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Source: Tertiary Education Commission

How to give us feedback
Come to a meeting
We want to hear what you think about WDCs and how industries could be arranged under them.
We are currently arranging public meetings throughout New Zealand. You are invited to come and hear us speak and chat with us. The dates of these events are listed below.
These meetings are specifically targeted to employers and industry. You don’t have to stay for the whole session, and you can pop in late if you need to. Tea and coffee will be available half an hour before the meeting, and you are welcome to come along early to discuss your thoughts with other attendees.
At these meetings, we will give an overview of our initial work on Workforce Development Councils, and discuss their potential industry coverage and governance with you. There will also be time to ask questions. We will be at the venue 30 minutes before the start time.
Please RSVP for the relevant meeting by using the links in the column on the right.
Send us your views
You can contact us by email with your thoughts:
We will also engage directly with some large employers and industry associations. If this describes you and we haven’t been in touch, please send us an email at
Following the meetings, we will summarise what we heard and publish it here.
Please ensure that any written feedback is sent to by 11 October 2019.
Please note that feedback, submitted to us by email or recorded at meetings, will inform decisions about WDCs. We may also choose to publically release any feedback we receive.
WDCs work and purpose
WDCs will set standards, develop qualifications and help shape the curriculum of vocational education. They will moderate assessments against industry standards and, where appropriate, set and moderate capstone assessments at the end of a qualification.
WDCs will also provide advice to the Tertiary Education Commission (TEC) on investment in vocational education, and determine the appropriate mix of skills and training for the industries they cover.
WDCs will endorse programmes that lead onto qualifications, whether work-based (such as apprenticeships), on-campus or online. Unless a programme has the confidence of a WDC, which is essentially industry confidence, it won’t be approved nor funded.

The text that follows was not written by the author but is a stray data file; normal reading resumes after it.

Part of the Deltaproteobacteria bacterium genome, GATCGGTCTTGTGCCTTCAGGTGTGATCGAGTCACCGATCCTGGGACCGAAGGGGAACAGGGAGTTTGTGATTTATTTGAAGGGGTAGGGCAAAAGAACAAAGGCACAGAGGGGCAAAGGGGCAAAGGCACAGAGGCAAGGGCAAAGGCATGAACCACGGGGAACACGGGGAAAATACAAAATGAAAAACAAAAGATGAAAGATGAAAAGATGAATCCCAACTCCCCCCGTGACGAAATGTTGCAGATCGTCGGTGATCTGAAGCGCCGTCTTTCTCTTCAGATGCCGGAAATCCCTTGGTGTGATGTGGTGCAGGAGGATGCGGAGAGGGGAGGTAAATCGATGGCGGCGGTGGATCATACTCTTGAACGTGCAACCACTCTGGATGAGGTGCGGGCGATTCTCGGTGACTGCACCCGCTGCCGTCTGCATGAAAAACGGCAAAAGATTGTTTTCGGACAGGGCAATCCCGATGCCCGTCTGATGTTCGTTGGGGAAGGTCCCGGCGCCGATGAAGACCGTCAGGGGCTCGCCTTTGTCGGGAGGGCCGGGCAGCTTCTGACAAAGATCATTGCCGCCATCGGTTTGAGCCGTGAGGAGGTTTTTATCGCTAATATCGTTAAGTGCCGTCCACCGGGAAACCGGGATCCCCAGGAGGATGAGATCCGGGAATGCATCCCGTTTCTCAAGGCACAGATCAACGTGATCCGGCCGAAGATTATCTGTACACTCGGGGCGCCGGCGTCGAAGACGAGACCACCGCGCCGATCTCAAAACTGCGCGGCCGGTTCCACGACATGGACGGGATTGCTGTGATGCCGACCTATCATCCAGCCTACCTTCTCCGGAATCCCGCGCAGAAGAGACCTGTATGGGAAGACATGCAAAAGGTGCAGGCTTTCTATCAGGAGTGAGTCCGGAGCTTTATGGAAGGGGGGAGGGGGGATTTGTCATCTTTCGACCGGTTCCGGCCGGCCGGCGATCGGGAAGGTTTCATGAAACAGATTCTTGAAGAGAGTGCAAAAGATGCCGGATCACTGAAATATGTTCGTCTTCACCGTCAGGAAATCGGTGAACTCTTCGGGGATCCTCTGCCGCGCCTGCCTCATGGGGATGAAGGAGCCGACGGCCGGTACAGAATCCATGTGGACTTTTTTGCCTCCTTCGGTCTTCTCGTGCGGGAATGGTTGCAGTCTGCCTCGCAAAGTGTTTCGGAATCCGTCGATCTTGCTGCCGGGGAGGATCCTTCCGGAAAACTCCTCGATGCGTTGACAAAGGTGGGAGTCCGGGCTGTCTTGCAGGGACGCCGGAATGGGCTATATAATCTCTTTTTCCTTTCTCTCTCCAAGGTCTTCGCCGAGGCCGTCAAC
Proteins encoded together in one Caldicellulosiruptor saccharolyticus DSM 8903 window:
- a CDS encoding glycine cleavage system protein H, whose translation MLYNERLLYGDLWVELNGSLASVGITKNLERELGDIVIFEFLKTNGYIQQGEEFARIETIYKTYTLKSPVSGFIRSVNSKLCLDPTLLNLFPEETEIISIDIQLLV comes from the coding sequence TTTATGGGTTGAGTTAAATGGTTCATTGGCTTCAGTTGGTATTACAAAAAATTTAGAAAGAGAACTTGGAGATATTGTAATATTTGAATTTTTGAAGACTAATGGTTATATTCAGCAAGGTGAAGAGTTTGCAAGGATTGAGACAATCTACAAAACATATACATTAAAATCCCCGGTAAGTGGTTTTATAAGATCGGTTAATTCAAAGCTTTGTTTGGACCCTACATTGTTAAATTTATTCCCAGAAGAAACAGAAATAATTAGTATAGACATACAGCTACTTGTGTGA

Besides setting expectations, providing skills leadership and setting standards, WDCs will provide employers with brokerage and advisory services. WDCs won’t, however, be directly involved in arranging apprenticeships and other on-the-job training.
The TEC and Ministry of Education are working together on the development of WDCs.
Industries WDCs will cover
Each WDC will be responsible for different industry areas.
We are considering different ways that industries could be arranged under WDCs. We want to hear from as many people as possible about the options.
One option is to align the WDCs with the Vocational Pathways.
Shaping WDCs around the Vocational Pathways
The Vocational Pathways are six industry groups that align with the different standards at levels 1, 2 and 3 on the New Zealand Qualifications Framework.
The six Vocational Pathway areas are:
Creative Industries
Primary Industries (Food & Fibre)
Service Industries
Social and Community Services
Construction and Infrastructure
Manufacturing and Technology.
We could use these six industry areas to form six WDCs.
Another view of potential WDC coverage, as presented by ITOs
Industry Training Organisations (ITOs) have suggested WDCs could align with the Vocational Pathways, but also include a Professional and ICT Services WDC. This WDC would represent areas such as financial and banking services, real estate, ICT services and management/administration.
We could potentially share some functions across the WDCs
Some WDC work will be common to all of them. Shared functions could include some, or all, of the below:
Common skills standards such as management, literacy and numeracy, health and safety
Options for combined back office functions
Information procurement and sharing
Centralised TEC advice function
Centralised planning function for data.
What is happening to the arranging of training for apprentices and trainees?
In the short term, there is no change to training via your ITO.
You can continue to hire and train apprentices and staff through your relevant ITO. Support for training arrangements will not stop.
In time, providers will support the training in your workplace, but only when the providers have the necessary skills and capabilities.
The Government’s current priority is establishing the WDCs. Once we know what industries each WDC will cover, the next step will be to help industry establish the WDCs.
After that, we will work through the changes that will be made to the arrangement of training activities.